With a capacity of 14,846, Perth Arena is the second largest venue currently in use in the NBL (2016–17) behind the Qudos Bank Arena in Sydney (18,200). The arena is also the 3rd largest venue ever used in the NBL behind Sydney and the Rod Laver Arena in Melbourne (15,400).


On 2 January 2019, a record crowd of 14,064 attended the venue for the 2019 Hopman Cup match between United States and Switzerland.[23] This was also the highest attendance for a tennis match in Western Australian history. The stadium hosted the Hopman Cup until the tournament’s disbandment. It was chosen by Tennis Australia to host the 2019 Fed Cup Final between Australia and France.[24] It will be one of three Australian venues to host ties in the multi-nation ATP Cup tournament from 2020.


On 27 April 2013, the ANZ Championship netball played its first game at the Perth Arena when the West Coast Fever hosted the Melbourne Vixens, with the visiting Vixens running out 58-49 winners. The ANZ Championship returned to the venue on 12 May 2014 when the Fever hosted the NSW Swifts. The Fever have played four games at the Arena, in which all four have been defeats.

The first international netball test was played at the Arena on 30 October 2015 between Australia and New Zealand in the final test of the Constellation Cup. New Zealand were the winners, winning by 11 goals. The biggest crowd to a netball match at the Arena (and in Western Australia) was 12,845 which was recorded at the first international test held at the Arena.[25]

In 2016, the West Coast Fever signed an agreement to play more games at the venue starting at the Suncorp Super Netball in 2017.

Other events

The UFC hosted UFC 221 at Perth Arena on 11 February 2018.

See also


  2. "First look inside Perth Arena". The West Australian. Retrieved 8 March 2012.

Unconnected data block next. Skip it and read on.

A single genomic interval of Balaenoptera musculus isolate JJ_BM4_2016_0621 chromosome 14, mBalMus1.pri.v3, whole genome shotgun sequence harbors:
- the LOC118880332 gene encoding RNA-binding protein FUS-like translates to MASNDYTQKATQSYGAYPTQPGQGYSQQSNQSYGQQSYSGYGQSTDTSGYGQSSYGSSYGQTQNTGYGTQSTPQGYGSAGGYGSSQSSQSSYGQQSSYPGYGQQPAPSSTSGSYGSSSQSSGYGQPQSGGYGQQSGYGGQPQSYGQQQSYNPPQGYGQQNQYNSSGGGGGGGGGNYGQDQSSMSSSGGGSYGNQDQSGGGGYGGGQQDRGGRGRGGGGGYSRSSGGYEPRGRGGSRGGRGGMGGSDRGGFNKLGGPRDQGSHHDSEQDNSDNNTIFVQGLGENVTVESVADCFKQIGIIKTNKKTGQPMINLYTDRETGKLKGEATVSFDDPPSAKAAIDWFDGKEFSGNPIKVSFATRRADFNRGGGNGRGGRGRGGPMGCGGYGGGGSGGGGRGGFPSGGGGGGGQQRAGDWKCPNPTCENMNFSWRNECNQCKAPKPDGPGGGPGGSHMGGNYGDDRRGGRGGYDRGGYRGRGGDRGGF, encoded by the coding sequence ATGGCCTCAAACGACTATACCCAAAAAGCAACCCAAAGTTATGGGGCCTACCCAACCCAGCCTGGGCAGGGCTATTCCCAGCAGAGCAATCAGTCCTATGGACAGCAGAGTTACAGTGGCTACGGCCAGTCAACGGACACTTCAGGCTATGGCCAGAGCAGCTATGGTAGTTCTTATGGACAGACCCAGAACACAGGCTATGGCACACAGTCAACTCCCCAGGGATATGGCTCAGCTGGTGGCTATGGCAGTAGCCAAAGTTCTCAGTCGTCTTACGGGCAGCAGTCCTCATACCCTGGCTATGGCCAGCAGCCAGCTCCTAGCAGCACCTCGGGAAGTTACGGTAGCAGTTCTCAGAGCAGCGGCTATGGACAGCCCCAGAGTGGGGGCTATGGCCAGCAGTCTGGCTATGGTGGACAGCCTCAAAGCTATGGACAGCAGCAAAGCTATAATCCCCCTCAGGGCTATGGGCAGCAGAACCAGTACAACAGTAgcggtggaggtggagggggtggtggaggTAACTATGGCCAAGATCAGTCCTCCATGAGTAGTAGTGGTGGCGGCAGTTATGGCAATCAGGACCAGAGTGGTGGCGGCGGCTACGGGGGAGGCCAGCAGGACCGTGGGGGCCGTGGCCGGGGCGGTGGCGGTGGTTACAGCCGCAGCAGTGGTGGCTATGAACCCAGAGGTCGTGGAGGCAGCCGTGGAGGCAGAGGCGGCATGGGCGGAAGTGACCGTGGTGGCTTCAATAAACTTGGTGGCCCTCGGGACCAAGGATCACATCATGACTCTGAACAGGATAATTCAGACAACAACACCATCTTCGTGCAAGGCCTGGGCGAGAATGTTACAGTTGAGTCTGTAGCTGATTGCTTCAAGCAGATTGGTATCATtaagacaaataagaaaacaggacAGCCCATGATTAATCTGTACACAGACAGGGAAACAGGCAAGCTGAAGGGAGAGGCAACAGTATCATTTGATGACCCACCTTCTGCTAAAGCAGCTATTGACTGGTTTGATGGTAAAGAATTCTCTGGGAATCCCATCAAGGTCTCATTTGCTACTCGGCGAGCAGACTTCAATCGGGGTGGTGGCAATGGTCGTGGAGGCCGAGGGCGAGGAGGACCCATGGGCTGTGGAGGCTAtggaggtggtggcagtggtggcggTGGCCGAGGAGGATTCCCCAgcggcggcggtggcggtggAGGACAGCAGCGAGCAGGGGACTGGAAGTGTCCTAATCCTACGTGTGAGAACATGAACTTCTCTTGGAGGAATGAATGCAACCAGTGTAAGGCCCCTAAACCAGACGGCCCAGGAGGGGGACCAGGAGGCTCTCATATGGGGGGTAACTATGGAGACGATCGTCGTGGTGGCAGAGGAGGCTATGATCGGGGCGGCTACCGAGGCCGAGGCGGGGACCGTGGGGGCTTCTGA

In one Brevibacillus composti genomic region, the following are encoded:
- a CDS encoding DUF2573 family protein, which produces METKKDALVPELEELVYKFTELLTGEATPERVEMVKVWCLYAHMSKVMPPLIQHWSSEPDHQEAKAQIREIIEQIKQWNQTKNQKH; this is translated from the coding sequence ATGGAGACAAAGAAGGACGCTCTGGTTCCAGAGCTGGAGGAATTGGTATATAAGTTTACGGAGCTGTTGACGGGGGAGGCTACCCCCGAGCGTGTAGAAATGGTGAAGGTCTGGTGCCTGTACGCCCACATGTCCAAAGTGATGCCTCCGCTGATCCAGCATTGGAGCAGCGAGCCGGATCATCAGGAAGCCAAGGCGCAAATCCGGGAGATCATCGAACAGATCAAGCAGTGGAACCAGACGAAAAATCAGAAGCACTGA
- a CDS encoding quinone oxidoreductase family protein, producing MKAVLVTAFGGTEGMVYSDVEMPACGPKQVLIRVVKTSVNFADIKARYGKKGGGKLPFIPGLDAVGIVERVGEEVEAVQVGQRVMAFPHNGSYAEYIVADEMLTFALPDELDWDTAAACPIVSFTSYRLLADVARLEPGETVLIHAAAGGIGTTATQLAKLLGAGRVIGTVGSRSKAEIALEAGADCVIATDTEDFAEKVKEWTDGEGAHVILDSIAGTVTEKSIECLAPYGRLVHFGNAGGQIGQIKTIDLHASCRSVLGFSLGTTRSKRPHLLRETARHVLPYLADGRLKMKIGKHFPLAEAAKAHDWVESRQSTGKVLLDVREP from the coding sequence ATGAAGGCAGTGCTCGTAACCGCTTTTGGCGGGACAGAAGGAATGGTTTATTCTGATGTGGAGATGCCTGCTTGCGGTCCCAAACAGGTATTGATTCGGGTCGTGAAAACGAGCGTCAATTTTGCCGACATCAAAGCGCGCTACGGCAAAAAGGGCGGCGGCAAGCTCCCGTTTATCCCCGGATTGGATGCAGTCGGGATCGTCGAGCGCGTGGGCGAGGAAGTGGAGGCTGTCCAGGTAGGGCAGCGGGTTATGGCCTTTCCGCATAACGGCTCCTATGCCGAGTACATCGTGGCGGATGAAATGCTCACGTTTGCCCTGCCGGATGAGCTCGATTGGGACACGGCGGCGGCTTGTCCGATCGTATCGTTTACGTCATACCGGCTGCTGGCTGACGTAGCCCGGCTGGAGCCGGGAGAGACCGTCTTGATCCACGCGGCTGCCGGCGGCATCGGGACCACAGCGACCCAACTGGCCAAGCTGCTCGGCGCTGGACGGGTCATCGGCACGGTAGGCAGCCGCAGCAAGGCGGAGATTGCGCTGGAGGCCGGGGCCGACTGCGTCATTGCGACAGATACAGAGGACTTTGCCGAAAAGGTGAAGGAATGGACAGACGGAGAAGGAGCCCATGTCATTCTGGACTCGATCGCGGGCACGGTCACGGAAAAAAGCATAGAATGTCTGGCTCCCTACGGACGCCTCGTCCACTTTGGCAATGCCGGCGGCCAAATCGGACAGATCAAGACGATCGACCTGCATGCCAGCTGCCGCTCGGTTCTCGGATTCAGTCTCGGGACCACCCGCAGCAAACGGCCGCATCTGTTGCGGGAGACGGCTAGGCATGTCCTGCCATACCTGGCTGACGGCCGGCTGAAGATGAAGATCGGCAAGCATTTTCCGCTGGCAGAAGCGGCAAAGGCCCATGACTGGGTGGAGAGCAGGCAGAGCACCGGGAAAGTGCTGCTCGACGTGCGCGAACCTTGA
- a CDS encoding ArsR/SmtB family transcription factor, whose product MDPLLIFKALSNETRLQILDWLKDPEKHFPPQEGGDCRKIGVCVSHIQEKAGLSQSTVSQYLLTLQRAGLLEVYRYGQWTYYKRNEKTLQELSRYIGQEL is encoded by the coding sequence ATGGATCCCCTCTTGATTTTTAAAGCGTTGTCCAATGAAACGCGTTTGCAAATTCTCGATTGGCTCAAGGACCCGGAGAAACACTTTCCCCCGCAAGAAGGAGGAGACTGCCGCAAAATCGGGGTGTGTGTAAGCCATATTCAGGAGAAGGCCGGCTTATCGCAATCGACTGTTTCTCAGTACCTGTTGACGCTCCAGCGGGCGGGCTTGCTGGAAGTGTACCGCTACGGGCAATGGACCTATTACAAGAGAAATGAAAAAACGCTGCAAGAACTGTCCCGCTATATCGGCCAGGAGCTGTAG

3. "Govt settles BGC arena row". The West Australian. Retrieved 28 December 2011.
  4. "Perth Arena price tag nears $550m". PerthNow. Retrieved 28 December 2011.
  6. "Perth City Link: Reconnecting the City". Metropolitan Redevelopment Authority. Retrieved 3 May 2012.
  7. "Perth Arena Events Mode: Tennis" (PDF). VenuesWest. Retrieved 19 May 2009.
  8. "Perth Arena Events Mode: Basketball" (PDF). VenuesWest. Archived from the original (PDF) on 27 March 2012. Retrieved 19 May 2009.
  9. "Perth Arena Design". AEG Ogden. Retrieved 29 April 2012.
  10. "VenuesWest Media Release" (PDF). VenuesWest. Archived from the original (PDF) on 26 March 2012. Retrieved 17 August 2011.
  11. "Big player to head Perth Arena". The West Australian. Retrieved 3 May 2012.
  12. "Perth Arena general manager David Humphreys dies before venue opening". Perth Now. Retrieved 6 September 2012.
  13. "STEVE HEVERN APPOINTED INTERIM GENERAL MANAGER AT PERTH ARENA". Australasian Leisure Management. Retrieved 11 November 2012.
  14. "Wildcats owner says Perth Arena will change basketball". PerthNow. Retrieved 20 April 2011.
  15. "Perth Arena to ensure Hopman Cup stays in WA". WA Today. Retrieved 20 April 2011.
  16. "Perth Arena costs have 'blown out', says WA auditor general". PerthNow. Retrieved 10 March 2010.
  17. "Perth Arena to be RAC Arena after $10 million naming rights deal". Perth Now. 19 August 2018.
  18. Chris Robinson (21 November 2012). "Adelaide 36ers spoil Perth Wildcats' debut game at the new Perth Arena". News Limited. Retrieved 18 November 2012.
  19. "Record crowd at first home game". Basketball Australia. 20 November 2012. Retrieved 27 September 2013.
  20. "Round 7 Stat Attack". Basketball Australia. 20 November 2012. Retrieved 27 September 2013.
  21. "Perth Wildcats to open new venue with record crowd". Basketball Australia. 17 November 2012. Retrieved 27 September 2013.
  22. 2016-17 NBL Round 15 Perth vs Adelaide
  23. Ben Rothenberg (2 January 2019). "After two decades in the spotlight, Roger and Serena meet on court". Retrieved 3 January 2019.
  24. "Ash Barty to play in Perth at Fed Cup final at RAC Arena". The West Australian. 17 June 2019.